Unity, Diversity and God’s Salvation

Unity, Diversity and God’s Salvation

Third Sunday of the Year. Fr David McLean preaches on unity and difference according to the Christian Gospel.

There is a human tendency to create dualisms or divisions. So we perceive opposing forces of good and evil at work around us. Human beings are seen as being made up of a body and soul.
And to a great extent perceiving dualisms or divisions is probably not a wrong thing to do. However, as is often the case, taking matters to extremes leads to error.
We are today finishing the week of prayer for Christian unity. Unity is almost seen a virtue. To be one is good. To be divided is bad.
At the same time though, it is untruthful, and therefore unhelpful, to pretend there is one, when there is in fact, two or many. In Christian ecumenism, there is always a tension between recognising the scandal of division and valuing the Gospel work of individual churches and traditions.
So ecumenism is a practical lesson in how we see the virtue of unity, of being one, but still appreciate the reality and value of separate parts. A rule of thumb emerges that states that it is right to identify plurality where that plurality exists, but unity is to be valued and emphasised. Likewise to perceive plurality where there is none is a mistake and undermines the unperceived unity.
For example, in the case of ecumenism, identifying divisions between the churches that do not exist is not just a misperception, but creates the danger of bringing about those very divisions. The end result is to undermine the valued unity.
The rule of thumb can be applied elsewhere, specifically, to popularly perceived dualisms. First we have the human anthropology of body and soul. Much traditional theology gives us the image of the human person made up of body and soul. An image that is very useful because it makes it easier to talk and distinguish between the physical and spiritual.
Fair enough. However, it is not correct to think we are talking about two separate entities, that the human person is not a unity. It is important to keep in mind that the body and soul are two aspects of one unity.
Then there is the popular dualism of good and evil. There are certainly some aspects of the world that we want to describe as good and others we want to see as evil. However, that is not the same as thinking that are two existing principles, one good the other evil, that are the same in nature but directly opposing in direction. Such an understanding undermines the very unity of God.
Good is the force of creation. There is no force of uncreation. Existence is good. There is no thing that is non-existent. To equate evil with goodness undermines the unity and pervasiveness of goodness in creation and existence.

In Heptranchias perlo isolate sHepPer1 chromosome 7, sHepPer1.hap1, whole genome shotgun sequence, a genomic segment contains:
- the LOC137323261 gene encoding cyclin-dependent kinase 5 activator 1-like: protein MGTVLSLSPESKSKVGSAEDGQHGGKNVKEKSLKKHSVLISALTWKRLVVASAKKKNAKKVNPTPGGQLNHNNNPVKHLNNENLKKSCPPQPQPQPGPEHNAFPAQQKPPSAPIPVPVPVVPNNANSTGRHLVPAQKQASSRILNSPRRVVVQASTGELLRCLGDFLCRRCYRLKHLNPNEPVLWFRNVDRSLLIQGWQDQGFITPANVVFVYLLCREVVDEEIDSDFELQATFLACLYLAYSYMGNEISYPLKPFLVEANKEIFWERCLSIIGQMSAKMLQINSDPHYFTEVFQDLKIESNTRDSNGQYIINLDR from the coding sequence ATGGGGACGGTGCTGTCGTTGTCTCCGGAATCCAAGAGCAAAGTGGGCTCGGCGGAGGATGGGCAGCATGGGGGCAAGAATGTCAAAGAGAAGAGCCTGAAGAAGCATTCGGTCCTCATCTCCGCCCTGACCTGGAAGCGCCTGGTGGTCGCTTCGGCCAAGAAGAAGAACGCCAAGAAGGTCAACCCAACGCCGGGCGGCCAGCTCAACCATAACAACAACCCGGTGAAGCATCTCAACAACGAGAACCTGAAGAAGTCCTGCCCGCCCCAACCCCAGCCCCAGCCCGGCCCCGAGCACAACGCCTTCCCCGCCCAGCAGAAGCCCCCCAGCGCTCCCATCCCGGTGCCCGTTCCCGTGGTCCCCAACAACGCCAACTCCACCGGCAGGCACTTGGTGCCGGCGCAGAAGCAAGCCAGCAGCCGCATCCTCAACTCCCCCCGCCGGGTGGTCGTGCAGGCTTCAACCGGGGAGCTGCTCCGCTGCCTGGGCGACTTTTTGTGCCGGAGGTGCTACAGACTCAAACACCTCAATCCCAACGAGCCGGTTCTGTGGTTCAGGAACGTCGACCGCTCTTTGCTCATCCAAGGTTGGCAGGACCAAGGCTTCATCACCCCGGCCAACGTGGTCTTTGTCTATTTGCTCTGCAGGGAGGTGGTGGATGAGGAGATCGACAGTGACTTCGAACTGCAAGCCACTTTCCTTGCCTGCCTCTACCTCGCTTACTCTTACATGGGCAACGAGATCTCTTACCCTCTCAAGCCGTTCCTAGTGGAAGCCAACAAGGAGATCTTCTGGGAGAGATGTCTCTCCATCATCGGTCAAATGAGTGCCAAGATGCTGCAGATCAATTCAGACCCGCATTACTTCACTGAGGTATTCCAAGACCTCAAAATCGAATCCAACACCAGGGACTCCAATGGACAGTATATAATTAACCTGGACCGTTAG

This isn’t to say that we shouldn’t talk of evil and that it isn’t real, but that evil should be kept in perspective and certainly not put on equal terms with goodness, which is divine in origin. ‘Evil’ properly describes shortcomings in existence, things falling short of what God intended them to be, but that is very different from evil being similar in nature to goodness and existence.
A further division human beings like to make is between ‘thinking’ and ‘doing’. There is a lot more to Christianity than intellectual assent. Sitting at home believing in God does not get the believer, or anybody else, anywhere. We have to be doing something as well. The thinking and the doing have to become a unity.
Thinking and doing has to be become a one unified activity in such a way that the thinking and the doing become inseparable. This unity is what the Dominican theologian, Edward Schillebeeckx, calls the Christian ‘praxis’. The Christian praxis is action that redeems and saves people, bringing them to the ultimate unity with God.
We only need to look at today’s Gospel to see what that activity is. At the beginning of his ministry Jesus announces what he going to do — bring good news to the poor, free captives and the oppressed, and cure the ill. These actions are all about fulfilling people’s humanity, making them whole, and making them one.
With any dualism, we have to make sure we see the unity behind it. Otherwise: we are scandalised by a divided Church rather than appreciating the Church’s achievements; we become obsessed with the body or the soul at the expense of our wholeness; we exaggerate evil and underestimate the goodness of creation; and our religion becomes reduced to thought and no redeeming action occurs.
If we keep division in perspective and fully appreciate the unity around us, then Christ’s saving work will take place.

Readings: Neh 8:2-6,8-10 | 1 Cor 12:12-30 | Luke 1:1-4

fr. David M. McLean O.P. is a chaplain to the Royal Navy.